Subjects. The TS probands, TS family members, ADHD probands, two-thirds of the autism probands, and most of the controls were patients, or relatives of patients, treated at the TS and other clinics of the City of Hope National Medical Center (COH). The diagnoses of TS, chronic motor tic disorder or chronic vocal tic disorder, ADHD and autism, were based on the DSM-III-R (American Psychiatric Association, 1987) criteria. The TS probands are defined as the TS individuals who sought medical care at this TSS-ADHD clinic. All probands and the majority of the relatives were personally interviewed and examined by D.E.C. Of the probands, 82% had TS while the remaining 18% had either chronic motor tic disorder or chronic vocal tic disorder. The TS family members were parents of TS probands, whether they had TS or not. One-third of the autistic subjects came from Sagamore Children's Hospital, Dix Hills, N.Y. (J.S.). Each proband and their relatives were questioned about the racial and ethnic background of their four grandparents, and only subjects where all four grandparents were non-Hispanic Caucasians, were included. Al subjects signed informed consents and the studies were approved by the Institutional Review Board. The smokers (Comings et al., 1996a), pathological gamblers (Comings et al., 1996b), and individual with alcohol dependence (Comings et al., 1994) and drug dependence (Comings et al., 1994) were derived from studies of the role of the DRD2 gene in these disorders. The selection and source of these subjects is described in detail in these respective manuscripts.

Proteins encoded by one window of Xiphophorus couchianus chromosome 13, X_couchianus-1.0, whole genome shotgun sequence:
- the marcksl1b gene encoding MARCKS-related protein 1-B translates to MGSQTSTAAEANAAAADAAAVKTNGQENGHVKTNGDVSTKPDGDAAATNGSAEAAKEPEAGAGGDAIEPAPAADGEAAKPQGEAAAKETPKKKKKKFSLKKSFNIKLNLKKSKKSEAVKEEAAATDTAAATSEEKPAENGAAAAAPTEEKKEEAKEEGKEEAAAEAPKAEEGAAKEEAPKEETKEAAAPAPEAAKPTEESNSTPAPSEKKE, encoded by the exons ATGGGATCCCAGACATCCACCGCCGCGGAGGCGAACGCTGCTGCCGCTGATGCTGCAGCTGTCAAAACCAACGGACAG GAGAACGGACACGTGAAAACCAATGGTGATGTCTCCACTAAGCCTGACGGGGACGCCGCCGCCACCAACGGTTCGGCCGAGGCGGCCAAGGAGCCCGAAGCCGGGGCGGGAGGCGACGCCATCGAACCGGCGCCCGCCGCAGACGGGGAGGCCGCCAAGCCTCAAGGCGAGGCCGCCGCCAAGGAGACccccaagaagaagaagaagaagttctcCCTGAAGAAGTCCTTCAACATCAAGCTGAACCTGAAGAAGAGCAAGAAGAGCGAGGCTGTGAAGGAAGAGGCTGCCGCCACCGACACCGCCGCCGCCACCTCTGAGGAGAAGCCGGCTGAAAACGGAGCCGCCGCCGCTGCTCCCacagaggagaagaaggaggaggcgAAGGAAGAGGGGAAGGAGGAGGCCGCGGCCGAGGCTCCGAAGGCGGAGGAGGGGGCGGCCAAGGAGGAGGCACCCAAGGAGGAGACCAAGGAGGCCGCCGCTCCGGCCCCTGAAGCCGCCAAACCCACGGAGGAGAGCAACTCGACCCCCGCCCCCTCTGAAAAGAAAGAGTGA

The DNA samples on the subjects with schizophrenia and depression were isolated from brain samples on subjects with these diagnoses form the national Neurological Research Bank (V.A. Wadsworth Hospital, Calif.). The subjects with schizophrenia had chronic schizophrenia, usually with histories of long term mental hospitalization. The subjects with depression had committed suicide and had histories of chronic depression. The diagnoses of schizophrenia and depression were based on DSM-III or DSM-IIIR criteria with concurrence by more than one reviewing psychiatrist. Subjects with concomitant alcoholism or drug abuse were excluded.

Controls. The COH controls came from four sources: a) unrelated grandparents from CEPH (Centre d'Etude du Polymorphisme Humain) families; b) adopting, foster or step parents of TS patients; c) subjects from an endocrinology clinic with thyroid cancer or non-insulin dependent diabetes mellitus; and d) hospital personnel including professionals, semi-professionals, technicians, and maintenance workers. This wide range of controls were used to avoid potential selection problems that can arise when a more restricted source is used. The endocrine patients were chosen as controls because both conditions are readily treatable with a high cure rate and produce a minimal disruption of daily living, present at a wide range of ages, and the patient base was the same as that for the TS subjects. All controls were screened to exclude alcohol, drug and tobacco abuse.